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Release Date:
July 1963 (USA) See more »
13 TERRIFIED TEENAGERS ON THE RUN! (original print ad - all caps) See more »
While attending a school for diplomats' daughters, the teen-aged daughter of the American ambassador uses her access to various embassies to engage in espionage. Full summary » | Add synopsis »
Plot Keywords:
User Reviews:
13 FRIGHTENED GIRLS (William Castle, 1963) **1/2 See more (22 total) »


  (in credits order)

Murray Hamilton ... Wally Sanders
Joyce Taylor ... Soldier

Hugh Marlowe ... John Hull
Khigh Dhiegh ... Kang
Charlie Briggs ... Mike the Chauffeur

Norma Varden ... Miss Pittford
Garth Benton ... Peter Van Hagen
María Cristina Servera ... Argentina
Janet Mary Prance ... Australia
Penny Anne Mills ... Canada
Alexandra Bastedo ... Alex - England (as Alexandra Lendon Bastedo)
Ariane Glaser ... France
Ilona Schütze ... Ilona - Germany
Anna Baj ... Italy
Aiko Sakamoto ... Japan
Gina Trikonis ... Natasha - Russia
Judy Pace ... Liberia
Luz Gloria Hervias ... Mexico
Marie-Louise Bielke ... Sweden
Ignacia Farias Luque ... Venezuela
Kathy Dunn ... Candace 'Candy' Hull
Lynne Sue Moon ... Mai-Ling - China
rest of cast listed alphabetically:
John Alvar ... Fernando (uncredited)
James Dime ... Chess Player at Embassy (uncredited)
George Nardelli ... Chess Player at Embassy (uncredited)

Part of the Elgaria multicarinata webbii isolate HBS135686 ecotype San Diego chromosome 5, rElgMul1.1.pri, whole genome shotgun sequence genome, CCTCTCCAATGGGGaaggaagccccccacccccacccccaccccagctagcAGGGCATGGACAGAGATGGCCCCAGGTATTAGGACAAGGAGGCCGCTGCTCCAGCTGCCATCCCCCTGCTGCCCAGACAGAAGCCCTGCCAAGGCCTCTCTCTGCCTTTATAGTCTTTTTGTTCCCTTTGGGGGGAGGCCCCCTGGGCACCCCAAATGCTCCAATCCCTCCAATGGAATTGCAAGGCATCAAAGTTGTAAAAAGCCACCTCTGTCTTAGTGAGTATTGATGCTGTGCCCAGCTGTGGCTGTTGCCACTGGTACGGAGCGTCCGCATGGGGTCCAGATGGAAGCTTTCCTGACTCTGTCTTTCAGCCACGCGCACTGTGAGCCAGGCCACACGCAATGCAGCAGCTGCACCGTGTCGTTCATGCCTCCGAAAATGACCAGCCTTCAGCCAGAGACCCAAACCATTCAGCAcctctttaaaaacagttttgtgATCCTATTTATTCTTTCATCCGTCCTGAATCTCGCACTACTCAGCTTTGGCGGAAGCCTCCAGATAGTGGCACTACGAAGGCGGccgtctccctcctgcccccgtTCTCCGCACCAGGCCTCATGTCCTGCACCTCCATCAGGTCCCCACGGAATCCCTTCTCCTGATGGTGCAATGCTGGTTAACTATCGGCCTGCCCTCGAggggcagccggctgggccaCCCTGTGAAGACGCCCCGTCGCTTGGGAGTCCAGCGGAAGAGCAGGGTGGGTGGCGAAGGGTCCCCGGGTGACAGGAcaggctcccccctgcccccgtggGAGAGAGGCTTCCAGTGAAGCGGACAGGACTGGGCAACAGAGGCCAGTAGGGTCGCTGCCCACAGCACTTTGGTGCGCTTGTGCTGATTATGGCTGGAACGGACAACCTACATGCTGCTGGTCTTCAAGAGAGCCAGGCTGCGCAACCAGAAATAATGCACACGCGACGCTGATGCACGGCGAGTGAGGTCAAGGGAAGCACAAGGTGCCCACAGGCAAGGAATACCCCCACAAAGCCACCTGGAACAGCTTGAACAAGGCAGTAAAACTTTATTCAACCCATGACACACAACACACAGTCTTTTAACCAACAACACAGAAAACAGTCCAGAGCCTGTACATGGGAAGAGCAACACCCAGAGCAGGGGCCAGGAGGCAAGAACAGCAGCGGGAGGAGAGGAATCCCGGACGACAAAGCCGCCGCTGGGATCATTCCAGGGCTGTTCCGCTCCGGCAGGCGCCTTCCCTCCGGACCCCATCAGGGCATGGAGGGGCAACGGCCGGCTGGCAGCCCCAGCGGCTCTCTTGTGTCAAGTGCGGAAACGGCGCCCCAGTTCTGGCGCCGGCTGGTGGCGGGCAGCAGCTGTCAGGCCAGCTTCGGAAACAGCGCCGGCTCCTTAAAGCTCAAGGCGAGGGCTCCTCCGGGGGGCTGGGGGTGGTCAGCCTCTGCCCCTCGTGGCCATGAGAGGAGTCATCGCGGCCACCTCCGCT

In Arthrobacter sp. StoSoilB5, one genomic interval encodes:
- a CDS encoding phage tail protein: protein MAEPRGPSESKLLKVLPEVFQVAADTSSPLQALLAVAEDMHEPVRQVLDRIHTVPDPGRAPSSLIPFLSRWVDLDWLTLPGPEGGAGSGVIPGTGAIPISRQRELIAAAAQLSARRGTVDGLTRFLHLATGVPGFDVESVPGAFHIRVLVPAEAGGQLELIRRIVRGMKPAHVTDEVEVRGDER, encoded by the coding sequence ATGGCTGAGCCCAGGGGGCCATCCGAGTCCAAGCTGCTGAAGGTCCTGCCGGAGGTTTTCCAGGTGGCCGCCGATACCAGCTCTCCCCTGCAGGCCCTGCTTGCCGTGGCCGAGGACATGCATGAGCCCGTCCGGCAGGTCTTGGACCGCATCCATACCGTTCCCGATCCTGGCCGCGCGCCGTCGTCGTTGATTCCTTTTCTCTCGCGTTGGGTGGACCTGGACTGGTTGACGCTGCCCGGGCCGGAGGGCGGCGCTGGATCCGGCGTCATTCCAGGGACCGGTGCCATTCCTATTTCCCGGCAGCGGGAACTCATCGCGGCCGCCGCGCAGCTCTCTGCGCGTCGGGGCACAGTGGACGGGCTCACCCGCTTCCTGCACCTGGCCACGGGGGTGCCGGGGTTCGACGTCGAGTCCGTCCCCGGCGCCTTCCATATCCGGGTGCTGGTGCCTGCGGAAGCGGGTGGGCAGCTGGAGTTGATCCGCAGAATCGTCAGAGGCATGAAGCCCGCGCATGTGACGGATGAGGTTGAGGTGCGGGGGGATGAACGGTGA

Dorothy Neumann ... English Hotel Housekeeper (uncredited)
Walter Rode ... Kagenescu (uncredited)
Emil Sitka ... Ludwig (uncredited)

Directed by
William Castle 
Writing credits
Otis L. Guernsey Jr. (story)

Robert Dillon (writer)

Produced by
William Castle .... producer
Dona Holloway .... associate producer
Original Music by
Van Alexander 
Cinematography by
Gordon Avil (director of photography)
Film Editing by
Edwin H. Bryant  (as Edwin Bryant)
Art Direction by
Don Ament 
Set Decoration by
William Kiernan 
Costume Design by
Makeup Department
Ben Lane .... makeup supervisor
Joe DiBella .... makeup artist (uncredited)
Second Unit Director or Assistant Director
Sam Nelson .... assistant director
Jack Roe .... second assistant director (uncredited)
Sound Department
Lambert E. Day .... sound (as Lambert Day)
Charles J. Rice .... sound supervisor
Jesse Wayne .... stunt double: Kathy Dunn
Jesse Wayne .... stunt driver (uncredited)
Camera and Electrical Department
Albert Bettcher .... first assistant camera (uncredited)

Production CompaniesDistributors

Additional Details

Also Known As:
89 min
Color (Pathécolor)
Aspect Ratio:
1.85 : 1 See more »
Sound Mix:
Mono (RCA Sound Recording)

Did You Know?

Director Trademark: [William Castle] [gimmick]Audiences in the theater were given lickable lottery cards for a chance to win a prize.See more »
Revealing mistakes: The long shots of the school bus on the mountain road, both in the early scenes of it leaving the school and the later ones of its returning, show only two or three people in the bus, even though in the interior shots the bus is crowded with all the girls.See more »
Movie Connections:


In the U.S. version during the pre-credit sequence, Candy is driving the bus, but in releases in other parts of the world (England, Sweden, Germany, and others), different girls get to drive. Why?
See more »